Rep. Dan Ortiz visited the Wrangell Borough Assembly last Tuesday. The assembly gave their feedback on Gov. Bill Walker’s proposed budget for the legislative session later this month.
The governor’s proposed budget for the 2019 fiscal year would cut overall spending by 1.7 percent. That looks like reductions for most items, flat funding for education, and increases to infrastructure and public safety. Rep. Dan Ortiz tells the Wrangell Borough Assembly he supports the governor’s plan to move towards a balanced budget.
” In this particular environment, I think this is about the best he’s going to get for education funding. I’m certainly going to be advocating for education funding. But the reality is revenue’s still down,” Ortiz says.
Ortiz focuses much of the meeting not on cuts, but rather, sources of revenue.
To reduce a 2.5 billion dollar deficit and fund infrastructure projects, Ortiz explains the governor’s proposed 1.5 percent wage tax. The governor estimates this tax would bring in $800 million over three years. Ortiz supports this tax, even though he knows taxes aren’t popular.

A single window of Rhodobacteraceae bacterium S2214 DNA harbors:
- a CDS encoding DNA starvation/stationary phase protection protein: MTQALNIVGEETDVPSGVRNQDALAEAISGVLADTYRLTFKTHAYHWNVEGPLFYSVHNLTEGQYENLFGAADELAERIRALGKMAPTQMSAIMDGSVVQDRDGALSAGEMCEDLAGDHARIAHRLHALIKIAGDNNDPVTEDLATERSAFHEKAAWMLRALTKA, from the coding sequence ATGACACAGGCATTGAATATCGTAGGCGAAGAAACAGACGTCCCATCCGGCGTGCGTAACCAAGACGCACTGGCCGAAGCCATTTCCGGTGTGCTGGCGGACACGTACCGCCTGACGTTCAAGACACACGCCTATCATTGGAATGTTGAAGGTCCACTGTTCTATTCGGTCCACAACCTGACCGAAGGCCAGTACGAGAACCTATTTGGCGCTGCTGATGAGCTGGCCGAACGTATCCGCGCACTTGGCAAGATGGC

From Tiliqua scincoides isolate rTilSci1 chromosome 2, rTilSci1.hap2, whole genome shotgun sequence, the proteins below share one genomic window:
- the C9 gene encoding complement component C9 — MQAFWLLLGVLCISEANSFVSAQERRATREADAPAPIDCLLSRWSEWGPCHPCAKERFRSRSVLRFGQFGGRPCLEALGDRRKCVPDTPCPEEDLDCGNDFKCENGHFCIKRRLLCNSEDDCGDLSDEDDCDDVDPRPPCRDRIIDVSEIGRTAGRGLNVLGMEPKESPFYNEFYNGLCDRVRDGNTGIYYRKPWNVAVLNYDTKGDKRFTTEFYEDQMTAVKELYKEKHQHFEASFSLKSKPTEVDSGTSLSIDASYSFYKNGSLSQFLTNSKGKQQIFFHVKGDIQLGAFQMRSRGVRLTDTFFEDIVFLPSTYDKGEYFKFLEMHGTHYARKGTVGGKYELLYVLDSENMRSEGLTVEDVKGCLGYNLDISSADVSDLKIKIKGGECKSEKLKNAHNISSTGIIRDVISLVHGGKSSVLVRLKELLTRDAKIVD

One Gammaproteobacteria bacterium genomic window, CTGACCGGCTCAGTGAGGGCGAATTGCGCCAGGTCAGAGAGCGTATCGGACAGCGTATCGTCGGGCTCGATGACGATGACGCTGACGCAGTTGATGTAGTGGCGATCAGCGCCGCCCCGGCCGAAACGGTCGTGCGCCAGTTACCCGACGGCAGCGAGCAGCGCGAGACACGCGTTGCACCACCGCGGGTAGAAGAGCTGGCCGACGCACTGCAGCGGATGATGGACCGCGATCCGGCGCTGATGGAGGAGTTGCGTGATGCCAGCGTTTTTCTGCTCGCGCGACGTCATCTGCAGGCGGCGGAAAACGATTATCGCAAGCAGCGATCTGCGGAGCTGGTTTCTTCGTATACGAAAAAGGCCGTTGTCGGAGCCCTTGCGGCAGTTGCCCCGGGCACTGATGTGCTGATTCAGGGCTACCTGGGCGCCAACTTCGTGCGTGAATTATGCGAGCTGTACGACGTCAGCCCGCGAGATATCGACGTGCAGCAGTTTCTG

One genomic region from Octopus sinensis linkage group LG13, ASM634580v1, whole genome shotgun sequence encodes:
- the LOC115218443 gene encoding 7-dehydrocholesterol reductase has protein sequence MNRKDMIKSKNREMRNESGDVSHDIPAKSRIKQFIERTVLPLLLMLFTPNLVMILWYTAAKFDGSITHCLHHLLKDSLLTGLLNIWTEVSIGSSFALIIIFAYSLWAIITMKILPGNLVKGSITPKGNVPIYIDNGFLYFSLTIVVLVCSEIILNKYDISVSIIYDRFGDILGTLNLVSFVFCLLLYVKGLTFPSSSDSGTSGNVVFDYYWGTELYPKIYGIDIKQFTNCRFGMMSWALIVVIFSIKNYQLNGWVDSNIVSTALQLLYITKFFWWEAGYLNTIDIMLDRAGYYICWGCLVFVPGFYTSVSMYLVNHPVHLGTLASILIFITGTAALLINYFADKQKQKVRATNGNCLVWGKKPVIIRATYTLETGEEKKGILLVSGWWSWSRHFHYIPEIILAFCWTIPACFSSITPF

“So obviously nobody likes a tax, nobody wants to see a tax,” Ortiz says. “But at the same time we’re seeing some issues that are starting to build here for the state that the governor thinks we need to address and I agree with him.”
He asks the assembly what the community of Wrangell would think of that kind of tax.
“I am hesitant, because I don’t know the pulse of Wrangell to recommend a state income tax or a payroll tax,” says Assembly member PattY Gilbert. “I don’t think they want to go with a sales tax.”
The flat tax would apply to all income levels, except those making more than $150,000. A cap would keep individuals in that income bracket from paying more.
Assembly Member David Powell doesn’t like the sound of that. He sees the cap as a regressive rule.
“To me it looks like you’re basically picking on the people that make $30,000 to a $120,000. You have the middle class singled out and that’s it,” Powell says.
Ortiz agrees with Powell, but he says the cap is there to bring in support from the rest of the legislature.
“I’m just telling you [the governor] is doing this because he’s looking at what the senate did last year,” Ortiz says. “And they heard over and over and over again ‘No taxes no taxes no taxes.’”
If approved, the tax would last three years.
The tax revenue would support the Alaska Economic Recovery Plan of the budget. This new plan would fund infrastructure and maintenance projects. This could directly benefit Wrangell. The city has public buildings that need serious updates.
Ortiz also supports a rule to bar legislators from collecting their per diem if the budget isn’t passed in time.
The upcoming legislative session begins January 16th.